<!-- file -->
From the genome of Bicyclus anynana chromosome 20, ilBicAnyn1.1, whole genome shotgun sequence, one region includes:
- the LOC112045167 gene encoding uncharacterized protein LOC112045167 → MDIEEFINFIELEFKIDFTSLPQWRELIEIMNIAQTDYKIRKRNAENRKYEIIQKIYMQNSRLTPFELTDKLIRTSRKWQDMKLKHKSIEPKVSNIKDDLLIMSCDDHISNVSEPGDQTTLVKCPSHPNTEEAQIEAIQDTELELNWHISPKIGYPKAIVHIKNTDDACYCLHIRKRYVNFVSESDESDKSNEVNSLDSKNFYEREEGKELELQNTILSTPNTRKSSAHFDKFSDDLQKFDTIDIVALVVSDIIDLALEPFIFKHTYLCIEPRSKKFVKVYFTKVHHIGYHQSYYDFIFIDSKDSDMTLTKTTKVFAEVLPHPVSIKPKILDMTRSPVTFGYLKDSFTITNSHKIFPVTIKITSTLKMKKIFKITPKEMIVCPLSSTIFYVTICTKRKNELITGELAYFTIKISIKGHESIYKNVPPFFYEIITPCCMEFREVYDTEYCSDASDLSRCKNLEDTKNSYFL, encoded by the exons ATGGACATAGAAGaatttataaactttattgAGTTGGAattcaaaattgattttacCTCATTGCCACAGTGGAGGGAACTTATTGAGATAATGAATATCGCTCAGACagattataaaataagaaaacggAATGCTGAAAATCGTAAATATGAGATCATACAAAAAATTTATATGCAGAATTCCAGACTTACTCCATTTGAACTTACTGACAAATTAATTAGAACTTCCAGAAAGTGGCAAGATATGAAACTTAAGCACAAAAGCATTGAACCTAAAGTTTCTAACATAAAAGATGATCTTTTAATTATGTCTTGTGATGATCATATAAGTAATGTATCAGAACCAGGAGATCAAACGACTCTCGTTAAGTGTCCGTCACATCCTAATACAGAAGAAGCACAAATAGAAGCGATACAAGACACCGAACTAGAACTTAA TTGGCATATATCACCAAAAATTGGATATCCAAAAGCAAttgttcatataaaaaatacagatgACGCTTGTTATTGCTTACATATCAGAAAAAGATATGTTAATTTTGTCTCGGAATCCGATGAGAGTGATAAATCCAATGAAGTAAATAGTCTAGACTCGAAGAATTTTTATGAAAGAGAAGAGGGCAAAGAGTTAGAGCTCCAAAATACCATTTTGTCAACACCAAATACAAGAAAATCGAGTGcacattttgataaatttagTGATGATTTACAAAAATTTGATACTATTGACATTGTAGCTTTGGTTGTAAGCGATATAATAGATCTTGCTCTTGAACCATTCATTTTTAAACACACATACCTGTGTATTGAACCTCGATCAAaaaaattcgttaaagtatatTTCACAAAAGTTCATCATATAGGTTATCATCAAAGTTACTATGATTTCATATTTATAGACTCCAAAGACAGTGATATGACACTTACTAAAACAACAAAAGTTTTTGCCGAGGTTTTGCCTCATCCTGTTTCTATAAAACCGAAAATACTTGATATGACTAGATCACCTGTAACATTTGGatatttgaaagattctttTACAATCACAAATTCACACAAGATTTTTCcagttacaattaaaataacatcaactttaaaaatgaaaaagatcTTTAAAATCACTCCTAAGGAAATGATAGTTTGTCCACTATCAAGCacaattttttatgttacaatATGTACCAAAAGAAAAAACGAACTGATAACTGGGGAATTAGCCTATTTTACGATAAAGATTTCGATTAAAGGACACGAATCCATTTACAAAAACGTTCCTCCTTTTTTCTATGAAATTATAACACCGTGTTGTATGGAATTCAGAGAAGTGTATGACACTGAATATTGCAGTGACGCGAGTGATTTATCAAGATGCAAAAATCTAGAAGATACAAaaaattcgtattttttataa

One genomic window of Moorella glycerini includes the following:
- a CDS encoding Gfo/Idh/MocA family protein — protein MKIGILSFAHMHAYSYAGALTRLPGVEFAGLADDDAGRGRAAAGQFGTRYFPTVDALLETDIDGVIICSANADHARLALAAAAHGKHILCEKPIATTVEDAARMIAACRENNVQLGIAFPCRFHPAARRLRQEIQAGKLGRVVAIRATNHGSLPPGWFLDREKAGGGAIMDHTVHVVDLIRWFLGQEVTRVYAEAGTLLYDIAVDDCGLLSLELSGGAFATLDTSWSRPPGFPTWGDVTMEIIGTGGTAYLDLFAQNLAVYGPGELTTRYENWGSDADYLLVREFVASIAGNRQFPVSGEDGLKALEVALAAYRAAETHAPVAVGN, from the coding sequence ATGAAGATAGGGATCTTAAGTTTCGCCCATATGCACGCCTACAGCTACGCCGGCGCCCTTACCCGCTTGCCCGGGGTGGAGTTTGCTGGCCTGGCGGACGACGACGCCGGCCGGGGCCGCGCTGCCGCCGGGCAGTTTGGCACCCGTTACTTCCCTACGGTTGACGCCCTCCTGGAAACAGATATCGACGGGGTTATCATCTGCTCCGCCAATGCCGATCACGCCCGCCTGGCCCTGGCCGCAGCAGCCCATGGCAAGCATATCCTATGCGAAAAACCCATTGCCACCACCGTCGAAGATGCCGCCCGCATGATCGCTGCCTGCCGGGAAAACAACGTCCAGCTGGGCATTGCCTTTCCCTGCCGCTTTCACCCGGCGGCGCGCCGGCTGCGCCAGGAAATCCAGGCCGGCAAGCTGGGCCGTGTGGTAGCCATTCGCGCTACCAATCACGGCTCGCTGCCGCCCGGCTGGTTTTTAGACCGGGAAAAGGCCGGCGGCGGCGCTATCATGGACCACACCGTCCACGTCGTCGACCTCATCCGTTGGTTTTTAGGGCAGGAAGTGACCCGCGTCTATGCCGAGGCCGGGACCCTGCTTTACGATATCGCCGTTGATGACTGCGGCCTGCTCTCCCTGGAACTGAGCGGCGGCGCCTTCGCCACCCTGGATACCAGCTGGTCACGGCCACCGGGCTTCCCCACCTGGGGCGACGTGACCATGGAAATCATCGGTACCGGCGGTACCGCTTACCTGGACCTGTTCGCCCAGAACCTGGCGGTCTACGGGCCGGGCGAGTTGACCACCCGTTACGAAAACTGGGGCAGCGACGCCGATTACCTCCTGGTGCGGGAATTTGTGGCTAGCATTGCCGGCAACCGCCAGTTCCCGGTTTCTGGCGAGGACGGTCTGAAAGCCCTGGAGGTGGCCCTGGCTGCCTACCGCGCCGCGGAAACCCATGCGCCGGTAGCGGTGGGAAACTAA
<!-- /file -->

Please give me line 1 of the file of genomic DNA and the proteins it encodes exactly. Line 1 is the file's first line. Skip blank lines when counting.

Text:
From the genome of Bicyclus anynana chromosome 20, ilBicAnyn1.1, whole genome shotgun sequence, one region includes: